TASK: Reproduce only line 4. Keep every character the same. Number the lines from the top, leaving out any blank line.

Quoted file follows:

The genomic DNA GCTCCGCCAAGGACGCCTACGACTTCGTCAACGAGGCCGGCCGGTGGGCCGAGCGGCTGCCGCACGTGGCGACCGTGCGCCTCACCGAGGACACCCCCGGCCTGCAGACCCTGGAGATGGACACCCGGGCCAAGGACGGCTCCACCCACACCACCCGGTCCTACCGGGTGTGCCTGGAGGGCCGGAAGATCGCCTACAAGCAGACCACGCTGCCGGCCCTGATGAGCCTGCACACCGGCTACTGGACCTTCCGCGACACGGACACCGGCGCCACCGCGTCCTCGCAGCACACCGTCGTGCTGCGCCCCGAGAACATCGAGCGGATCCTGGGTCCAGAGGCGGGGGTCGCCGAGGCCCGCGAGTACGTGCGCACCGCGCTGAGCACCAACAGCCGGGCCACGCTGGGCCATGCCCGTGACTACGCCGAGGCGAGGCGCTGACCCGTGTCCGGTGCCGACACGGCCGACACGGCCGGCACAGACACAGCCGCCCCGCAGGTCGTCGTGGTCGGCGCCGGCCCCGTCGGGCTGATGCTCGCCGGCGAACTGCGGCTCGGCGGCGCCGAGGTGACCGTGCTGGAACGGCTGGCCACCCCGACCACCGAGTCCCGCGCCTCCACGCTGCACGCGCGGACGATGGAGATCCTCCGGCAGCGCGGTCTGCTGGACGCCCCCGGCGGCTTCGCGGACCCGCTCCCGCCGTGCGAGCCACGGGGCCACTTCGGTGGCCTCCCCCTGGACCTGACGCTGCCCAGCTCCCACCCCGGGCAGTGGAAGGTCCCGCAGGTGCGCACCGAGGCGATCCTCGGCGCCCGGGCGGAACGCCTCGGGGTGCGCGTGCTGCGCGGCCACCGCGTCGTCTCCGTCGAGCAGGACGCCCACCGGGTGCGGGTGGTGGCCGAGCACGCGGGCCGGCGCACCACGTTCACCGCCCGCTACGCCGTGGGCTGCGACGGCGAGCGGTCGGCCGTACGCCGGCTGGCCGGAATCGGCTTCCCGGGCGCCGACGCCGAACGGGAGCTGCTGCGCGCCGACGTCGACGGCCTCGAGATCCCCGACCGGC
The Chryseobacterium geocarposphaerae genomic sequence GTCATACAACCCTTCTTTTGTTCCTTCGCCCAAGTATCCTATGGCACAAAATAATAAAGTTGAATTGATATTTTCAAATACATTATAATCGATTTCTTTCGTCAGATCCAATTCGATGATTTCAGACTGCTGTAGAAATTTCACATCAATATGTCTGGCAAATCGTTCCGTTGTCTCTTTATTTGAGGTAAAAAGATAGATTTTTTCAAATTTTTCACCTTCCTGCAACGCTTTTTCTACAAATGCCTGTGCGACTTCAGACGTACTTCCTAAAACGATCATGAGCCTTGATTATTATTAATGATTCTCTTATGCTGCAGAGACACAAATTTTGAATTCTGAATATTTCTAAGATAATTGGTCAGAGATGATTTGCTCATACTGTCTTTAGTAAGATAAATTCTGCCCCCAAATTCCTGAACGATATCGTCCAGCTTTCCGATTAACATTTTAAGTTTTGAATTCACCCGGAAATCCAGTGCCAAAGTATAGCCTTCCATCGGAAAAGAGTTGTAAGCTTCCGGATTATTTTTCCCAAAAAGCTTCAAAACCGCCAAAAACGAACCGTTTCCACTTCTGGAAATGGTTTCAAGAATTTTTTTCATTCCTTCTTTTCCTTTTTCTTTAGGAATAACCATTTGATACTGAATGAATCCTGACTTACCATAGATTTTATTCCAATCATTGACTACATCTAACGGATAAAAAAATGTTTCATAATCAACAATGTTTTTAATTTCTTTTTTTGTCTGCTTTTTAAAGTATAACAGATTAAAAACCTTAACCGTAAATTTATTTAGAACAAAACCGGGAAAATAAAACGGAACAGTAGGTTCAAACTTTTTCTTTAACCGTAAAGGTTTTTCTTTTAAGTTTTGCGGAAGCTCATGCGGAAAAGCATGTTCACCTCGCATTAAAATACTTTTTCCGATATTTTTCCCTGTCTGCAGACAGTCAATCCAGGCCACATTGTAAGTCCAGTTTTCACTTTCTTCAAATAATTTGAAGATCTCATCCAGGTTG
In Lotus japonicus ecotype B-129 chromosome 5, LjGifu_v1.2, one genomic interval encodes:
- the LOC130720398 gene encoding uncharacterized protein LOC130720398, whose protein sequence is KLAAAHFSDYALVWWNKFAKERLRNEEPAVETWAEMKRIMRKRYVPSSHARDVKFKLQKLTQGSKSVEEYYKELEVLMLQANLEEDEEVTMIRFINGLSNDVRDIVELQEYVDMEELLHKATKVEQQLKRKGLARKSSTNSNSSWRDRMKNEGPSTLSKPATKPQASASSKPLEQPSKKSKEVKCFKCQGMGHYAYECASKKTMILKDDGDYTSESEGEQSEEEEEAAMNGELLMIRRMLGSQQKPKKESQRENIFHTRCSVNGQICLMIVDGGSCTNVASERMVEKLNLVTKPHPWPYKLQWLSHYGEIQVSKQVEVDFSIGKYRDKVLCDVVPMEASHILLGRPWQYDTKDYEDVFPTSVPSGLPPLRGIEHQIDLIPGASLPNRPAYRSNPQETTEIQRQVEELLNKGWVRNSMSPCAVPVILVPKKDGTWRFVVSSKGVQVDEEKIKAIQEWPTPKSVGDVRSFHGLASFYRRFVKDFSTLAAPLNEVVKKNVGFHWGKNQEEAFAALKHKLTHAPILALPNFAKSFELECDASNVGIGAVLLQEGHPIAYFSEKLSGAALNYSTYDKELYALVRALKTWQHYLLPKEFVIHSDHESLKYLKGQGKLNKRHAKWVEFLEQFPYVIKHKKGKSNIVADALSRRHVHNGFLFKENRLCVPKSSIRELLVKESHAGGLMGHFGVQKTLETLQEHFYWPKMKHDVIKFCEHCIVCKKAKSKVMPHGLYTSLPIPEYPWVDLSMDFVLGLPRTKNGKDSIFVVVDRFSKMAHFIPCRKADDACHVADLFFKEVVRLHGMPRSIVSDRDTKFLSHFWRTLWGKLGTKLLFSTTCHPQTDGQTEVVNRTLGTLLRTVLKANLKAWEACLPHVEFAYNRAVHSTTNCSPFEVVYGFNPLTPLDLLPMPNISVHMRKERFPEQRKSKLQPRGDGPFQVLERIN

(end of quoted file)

- the LOC130720398 gene encoding uncharacterized protein LOC130720398, whose protein sequence is KLAAAHFSDYALVWWNKFAKERLRNEEPAVETWAEMKRIMRKRYVPSSHARDVKFKLQKLTQGSKSVEEYYKELEVLMLQANLEEDEEVTMIRFINGLSNDVRDIVELQEYVDMEELLHKATKVEQQLKRKGLARKSSTNSNSSWRDRMKNEGPSTLSKPATKPQASASSKPLEQPSKKSKEVKCFKCQGMGHYAYECASKKTMILKDDGDYTSESEGEQSEEEEEAAMNGELLMIRRMLGSQQKPKKESQRENIFHTRCSVNGQICLMIVDGGSCTNVASERMVEKLNLVTKPHPWPYKLQWLSHYGEIQVSKQVEVDFSIGKYRDKVLCDVVPMEASHILLGRPWQYDTKDYEDVFPTSVPSGLPPLRGIEHQIDLIPGASLPNRPAYRSNPQETTEIQRQVEELLNKGWVRNSMSPCAVPVILVPKKDGTWRFVVSSKGVQVDEEKIKAIQEWPTPKSVGDVRSFHGLASFYRRFVKDFSTLAAPLNEVVKKNVGFHWGKNQEEAFAALKHKLTHAPILALPNFAKSFELECDASNVGIGAVLLQEGHPIAYFSEKLSGAALNYSTYDKELYALVRALKTWQHYLLPKEFVIHSDHESLKYLKGQGKLNKRHAKWVEFLEQFPYVIKHKKGKSNIVADALSRRHVHNGFLFKENRLCVPKSSIRELLVKESHAGGLMGHFGVQKTLETLQEHFYWPKMKHDVIKFCEHCIVCKKAKSKVMPHGLYTSLPIPEYPWVDLSMDFVLGLPRTKNGKDSIFVVVDRFSKMAHFIPCRKADDACHVADLFFKEVVRLHGMPRSIVSDRDTKFLSHFWRTLWGKLGTKLLFSTTCHPQTDGQTEVVNRTLGTLLRTVLKANLKAWEACLPHVEFAYNRAVHSTTNCSPFEVVYGFNPLTPLDLLPMPNISVHMRKERFPEQRKSKLQPRGDGPFQVLERIN